But there never seems to be enough time
To do the things you want to do
Once you find them
I’ve looked around enough to know
That you’re the one I want to go
Through time with

If I had a box just for wishes
And dreams that had never come true
The box would be empty
Except for the memory
Of how they were answered by you

But there never seems to be enough time
To do the things you want to do
Once you find them
I’ve looked around enough to know
That you’re the one I want to go
Through time with.

Soccer Mom vs. Baby Boomer–NOT!

I started writing a post that compares my hectic and dynamic baby boomer (those born between 1946 and 1964) activities this past week, especially, to those of a soccer mom.  You know, that married middle-class woman who lives in the suburbs and has school age children.  She’s the woman who puts the interests of her family, and most importantly her children, ahead of her own.

But, whoops–my research informed me that soccer moms were trending from about 1980 to 1996.   I still will write the post about this baby boomer’s past couple of week’s and unusual activities.  However, I thought my newest research and discoveries into today’s American households is very topical.  In fact, the topic fits well within my blog about genealogical histories and perspectives and the varying lives and lifestyles that span 10 centuries and many more generations.  So, with the help of George Masnick, and the U.S. Census Bureau, I share the the following that reflects how our families and households have changed over the past 50+ years.

Childless Households Have Become the Norm

Author:  George Masnick, Fellow

Harvard University Joint Center for Housing Studies

April 15, 2013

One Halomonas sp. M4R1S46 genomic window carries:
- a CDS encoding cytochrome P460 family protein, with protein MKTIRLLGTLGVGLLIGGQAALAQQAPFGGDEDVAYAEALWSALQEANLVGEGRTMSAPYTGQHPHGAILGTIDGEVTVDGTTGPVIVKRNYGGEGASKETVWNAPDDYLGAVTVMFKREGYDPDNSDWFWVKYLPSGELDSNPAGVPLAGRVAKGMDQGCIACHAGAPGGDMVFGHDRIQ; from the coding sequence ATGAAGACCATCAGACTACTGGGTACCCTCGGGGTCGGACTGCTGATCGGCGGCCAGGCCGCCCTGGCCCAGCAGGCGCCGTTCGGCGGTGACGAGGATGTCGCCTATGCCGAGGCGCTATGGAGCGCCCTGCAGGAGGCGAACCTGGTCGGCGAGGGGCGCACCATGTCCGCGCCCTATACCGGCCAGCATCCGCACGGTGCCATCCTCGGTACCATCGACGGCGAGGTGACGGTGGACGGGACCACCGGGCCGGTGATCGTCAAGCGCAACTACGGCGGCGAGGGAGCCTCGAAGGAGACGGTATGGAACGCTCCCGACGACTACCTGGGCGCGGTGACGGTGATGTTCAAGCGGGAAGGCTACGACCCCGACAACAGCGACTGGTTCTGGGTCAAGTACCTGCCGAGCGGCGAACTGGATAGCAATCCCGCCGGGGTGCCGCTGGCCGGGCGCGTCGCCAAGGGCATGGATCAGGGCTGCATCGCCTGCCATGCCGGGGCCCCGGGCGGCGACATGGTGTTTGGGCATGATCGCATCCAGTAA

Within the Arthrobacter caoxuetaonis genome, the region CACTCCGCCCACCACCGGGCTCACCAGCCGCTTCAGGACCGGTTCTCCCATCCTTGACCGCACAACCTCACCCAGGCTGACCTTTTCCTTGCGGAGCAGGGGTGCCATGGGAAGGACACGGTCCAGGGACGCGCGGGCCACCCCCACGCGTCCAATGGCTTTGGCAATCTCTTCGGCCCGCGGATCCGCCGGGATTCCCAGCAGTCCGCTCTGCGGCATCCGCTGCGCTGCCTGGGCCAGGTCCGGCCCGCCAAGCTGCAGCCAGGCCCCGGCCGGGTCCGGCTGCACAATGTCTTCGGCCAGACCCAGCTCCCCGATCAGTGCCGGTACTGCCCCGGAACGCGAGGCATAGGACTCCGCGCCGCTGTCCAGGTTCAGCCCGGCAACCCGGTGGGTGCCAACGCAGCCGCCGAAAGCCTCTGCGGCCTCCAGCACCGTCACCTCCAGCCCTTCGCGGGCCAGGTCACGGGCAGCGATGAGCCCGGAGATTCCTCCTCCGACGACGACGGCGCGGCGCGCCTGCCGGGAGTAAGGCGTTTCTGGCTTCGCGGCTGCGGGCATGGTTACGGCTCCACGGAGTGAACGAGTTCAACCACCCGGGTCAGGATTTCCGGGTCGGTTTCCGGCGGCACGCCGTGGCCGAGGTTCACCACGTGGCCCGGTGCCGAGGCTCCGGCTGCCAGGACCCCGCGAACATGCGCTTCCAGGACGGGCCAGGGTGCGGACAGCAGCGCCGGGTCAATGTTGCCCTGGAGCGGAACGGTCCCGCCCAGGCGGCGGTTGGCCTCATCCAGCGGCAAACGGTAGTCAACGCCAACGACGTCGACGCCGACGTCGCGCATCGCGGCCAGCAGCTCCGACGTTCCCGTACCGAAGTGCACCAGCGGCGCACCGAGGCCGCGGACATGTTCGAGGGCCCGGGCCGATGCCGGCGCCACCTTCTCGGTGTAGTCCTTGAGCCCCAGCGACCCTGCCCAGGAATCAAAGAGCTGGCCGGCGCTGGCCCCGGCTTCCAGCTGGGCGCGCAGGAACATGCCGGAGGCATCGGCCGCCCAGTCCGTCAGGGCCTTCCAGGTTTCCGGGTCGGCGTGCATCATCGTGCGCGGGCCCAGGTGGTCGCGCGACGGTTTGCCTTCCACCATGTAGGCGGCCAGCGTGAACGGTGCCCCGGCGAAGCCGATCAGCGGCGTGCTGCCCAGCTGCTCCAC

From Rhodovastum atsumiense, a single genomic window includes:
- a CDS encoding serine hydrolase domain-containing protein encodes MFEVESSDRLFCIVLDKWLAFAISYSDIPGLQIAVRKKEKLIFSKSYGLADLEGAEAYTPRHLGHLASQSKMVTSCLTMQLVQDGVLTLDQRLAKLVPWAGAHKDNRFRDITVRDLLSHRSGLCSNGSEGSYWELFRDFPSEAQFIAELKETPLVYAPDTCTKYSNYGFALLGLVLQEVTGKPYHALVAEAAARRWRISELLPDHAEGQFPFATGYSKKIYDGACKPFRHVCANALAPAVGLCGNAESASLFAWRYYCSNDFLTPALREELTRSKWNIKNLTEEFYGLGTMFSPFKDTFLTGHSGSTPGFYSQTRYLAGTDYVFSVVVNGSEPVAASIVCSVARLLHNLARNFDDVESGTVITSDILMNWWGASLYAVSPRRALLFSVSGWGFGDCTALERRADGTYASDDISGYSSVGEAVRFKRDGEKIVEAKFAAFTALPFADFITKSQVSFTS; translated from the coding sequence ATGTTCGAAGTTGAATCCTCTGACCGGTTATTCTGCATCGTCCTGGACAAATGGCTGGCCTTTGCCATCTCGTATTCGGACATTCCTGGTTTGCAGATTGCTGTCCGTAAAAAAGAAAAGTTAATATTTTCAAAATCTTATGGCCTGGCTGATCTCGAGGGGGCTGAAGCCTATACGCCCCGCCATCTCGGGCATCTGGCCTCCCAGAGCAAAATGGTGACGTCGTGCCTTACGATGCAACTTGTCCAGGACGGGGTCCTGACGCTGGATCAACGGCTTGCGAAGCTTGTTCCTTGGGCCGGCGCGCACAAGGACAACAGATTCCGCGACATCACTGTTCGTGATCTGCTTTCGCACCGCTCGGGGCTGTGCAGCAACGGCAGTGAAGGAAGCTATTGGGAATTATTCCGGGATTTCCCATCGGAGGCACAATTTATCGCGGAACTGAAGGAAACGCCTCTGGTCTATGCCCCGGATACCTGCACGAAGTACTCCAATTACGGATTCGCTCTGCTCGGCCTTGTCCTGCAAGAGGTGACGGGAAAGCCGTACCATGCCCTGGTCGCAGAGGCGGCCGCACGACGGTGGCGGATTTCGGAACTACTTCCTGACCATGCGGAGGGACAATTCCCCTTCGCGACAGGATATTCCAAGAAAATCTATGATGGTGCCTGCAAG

In 1960 almost half of all households were families with children under 18.  Since then, the number has fallen to under 30 percent (Figure 1).  By definition, the declining share of family households with children exists because households without children have increased more rapidly (Figure 2).  There are many reasons for this trend: delayed age at marriage and later age at childbearing, smaller family sizes, higher divorce rates, and more couples choosing not to have children (Table 1).  The changes in each of these measures over the last few decades are quite striking. In 1960 the median age at first marriage was 22.8 for men and 20.3 for women, compared to 28.6 and 26.6 in 2012.  The share of households with four or more people in 1960 was over 40 percent, falling to just under 23 percent in 2012.  Women who were 25 in 1960 ended their childbearing years in the mid 1980s with only 8.5 percent of them remaining childless. Women born in 1960 finished childbearing in 2010 with nearly twice as many of them childless (16.3 percent). In 1960, only 13 percent of all households were single persons, but by 2012 that percentage had risen to 28. All of these trends result in households having fewer children and fewer households having any children at all. (Click charts to enlarge.)